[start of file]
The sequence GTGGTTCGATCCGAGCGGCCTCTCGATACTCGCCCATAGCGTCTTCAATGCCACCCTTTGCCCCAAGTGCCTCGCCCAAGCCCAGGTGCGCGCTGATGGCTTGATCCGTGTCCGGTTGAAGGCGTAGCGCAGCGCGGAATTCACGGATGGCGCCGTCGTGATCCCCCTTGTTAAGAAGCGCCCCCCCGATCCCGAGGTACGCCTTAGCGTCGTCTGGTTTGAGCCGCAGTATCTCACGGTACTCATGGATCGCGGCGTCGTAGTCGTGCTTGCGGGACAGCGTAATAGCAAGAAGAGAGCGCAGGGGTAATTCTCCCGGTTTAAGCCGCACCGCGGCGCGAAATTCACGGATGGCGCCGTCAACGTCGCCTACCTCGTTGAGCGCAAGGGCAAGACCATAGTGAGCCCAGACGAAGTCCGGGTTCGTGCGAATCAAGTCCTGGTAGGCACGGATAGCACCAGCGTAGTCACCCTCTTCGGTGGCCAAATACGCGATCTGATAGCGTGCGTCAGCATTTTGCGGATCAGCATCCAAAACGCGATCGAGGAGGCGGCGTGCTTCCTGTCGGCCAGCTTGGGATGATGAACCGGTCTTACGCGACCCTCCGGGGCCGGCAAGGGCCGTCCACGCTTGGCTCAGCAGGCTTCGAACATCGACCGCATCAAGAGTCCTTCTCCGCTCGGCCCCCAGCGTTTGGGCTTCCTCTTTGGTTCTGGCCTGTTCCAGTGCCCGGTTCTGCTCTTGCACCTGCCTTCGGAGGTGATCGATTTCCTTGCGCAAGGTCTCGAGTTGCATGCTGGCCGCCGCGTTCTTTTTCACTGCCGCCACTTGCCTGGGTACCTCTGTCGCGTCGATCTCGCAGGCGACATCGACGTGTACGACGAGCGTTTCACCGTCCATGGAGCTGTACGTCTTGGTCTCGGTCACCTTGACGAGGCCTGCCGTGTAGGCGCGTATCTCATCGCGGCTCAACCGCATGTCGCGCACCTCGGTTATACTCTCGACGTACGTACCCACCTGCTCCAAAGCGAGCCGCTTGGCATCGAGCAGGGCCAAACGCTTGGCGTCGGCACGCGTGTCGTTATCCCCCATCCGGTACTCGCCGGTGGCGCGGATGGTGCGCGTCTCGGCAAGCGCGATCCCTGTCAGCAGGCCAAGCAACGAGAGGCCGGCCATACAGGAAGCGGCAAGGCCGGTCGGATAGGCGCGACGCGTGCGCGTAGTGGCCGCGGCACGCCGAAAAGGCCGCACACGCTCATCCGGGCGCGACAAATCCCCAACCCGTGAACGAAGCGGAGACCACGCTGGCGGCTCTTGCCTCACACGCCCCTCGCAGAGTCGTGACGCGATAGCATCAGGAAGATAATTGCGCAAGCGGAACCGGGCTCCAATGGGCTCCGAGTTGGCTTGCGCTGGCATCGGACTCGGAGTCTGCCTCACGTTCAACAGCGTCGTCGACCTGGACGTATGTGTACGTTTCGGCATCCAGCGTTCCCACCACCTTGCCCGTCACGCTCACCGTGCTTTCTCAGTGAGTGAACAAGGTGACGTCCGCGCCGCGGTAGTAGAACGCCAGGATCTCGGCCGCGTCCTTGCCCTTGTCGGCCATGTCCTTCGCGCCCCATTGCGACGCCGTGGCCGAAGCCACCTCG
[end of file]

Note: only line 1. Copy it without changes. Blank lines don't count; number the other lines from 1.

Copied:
The sequence GTGGTTCGATCCGAGCGGCCTCTCGATACTCGCCCATAGCGTCTTCAATGCCACCCTTTGCCCCAAGTGCCTCGCCCAAGCCCAGGTGCGCGCTGATGGCTTGATCCGTGTCCGGTTGAAGGCGTAGCGCAGCGCGGAATTCACGGATGGCGCCGTCGTGATCCCCCTTGTTAAGAAGCGCCCCCCCGATCCCGAGGTACGCCTTAGCGTCGTCTGGTTTGAGCCGCAGTATCTCACGGTACTCATGGATCGCGGCGTCGTAGTCGTGCTTGCGGGACAGCGTAATAGCAAGAAGAGAGCGCAGGGGTAATTCTCCCGGTTTAAGCCGCACCGCGGCGCGAAATTCACGGATGGCGCCGTCAACGTCGCCTACCTCGTTGAGCGCAAGGGCAAGACCATAGTGAGCCCAGACGAAGTCCGGGTTCGTGCGAATCAAGTCCTGGTAGGCACGGATAGCACCAGCGTAGTCACCCTCTTCGGTGGCCAAATACGCGATCTGATAGCGTGCGTCAGCATTTTGCGGATCAGCATCCAAAACGCGATCGAGGAGGCGGCGTGCTTCCTGTCGGCCAGCTTGGGATGATGAACCGGTCTTACGCGACCCTCCGGGGCCGGCAAGGGCCGTCCACGCTTGGCTCAGCAGGCTTCGAACATCGACCGCATCAAGAGTCCTTCTCCGCTCGGCCCCCAGCGTTTGGGCTTCCTCTTTGGTTCTGGCCTGTTCCAGTGCCCGGTTCTGCTCTTGCACCTGCCTTCGGAGGTGATCGATTTCCTTGCGCAAGGTCTCGAGTTGCATGCTGGCCGCCGCGTTCTTTTTCACTGCCGCCACTTGCCTGGGTACCTCTGTCGCGTCGATCTCGCAGGCGACATCGACGTGTACGACGAGCGTTTCACCGTCCATGGAGCTGTACGTCTTGGTCTCGGTCACCTTGACGAGGCCTGCCGTGTAGGCGCGTATCTCATCGCGGCTCAACCGCATGTCGCGCACCTCGGTTATACTCTCGACGTACGTACCCACCTGCTCCAAAGCGAGCCGCTTGGCATCGAGCAGGGCCAAACGCTTGGCGTCGGCACGCGTGTCGTTATCCCCCATCCGGTACTCGCCGGTGGCGCGGATGGTGCGCGTCTCGGCAAGCGCGATCCCTGTCAGCAGGCCAAGCAACGAGAGGCCGGCCATACAGGAAGCGGCAAGGCCGGTCGGATAGGCGCGACGCGTGCGCGTAGTGGCCGCGGCACGCCGAAAAGGCCGCACACGCTCATCCGGGCGCGACAAATCCCCAACCCGTGAACGAAGCGGAGACCACGCTGGCGGCTCTTGCCTCACACGCCCCTCGCAGAGTCGTGACGCGATAGCATCAGGAAGATAATTGCGCAAGCGGAACCGGGCTCCAATGGGCTCCGAGTTGGCTTGCGCTGGCATCGGACTCGGAGTCTGCCTCACGTTCAACAGCGTCGTCGACCTGGACGTATGTGTACGTTTCGGCATCCAGCGTTCCCACCACCTTGCCCGTCACGCTCACCGTGCTTTCTCAGTGAGTGAACAAGGTGACGTCCGCGCCGCGGTAGTAGAACGCCAGGATCTCGGCCGCGTCCTTGCCCTTGTCGGCCATGTCCTTCGCGCCCCATTGCGACGCCGTGGCCGAAGCCACCTCG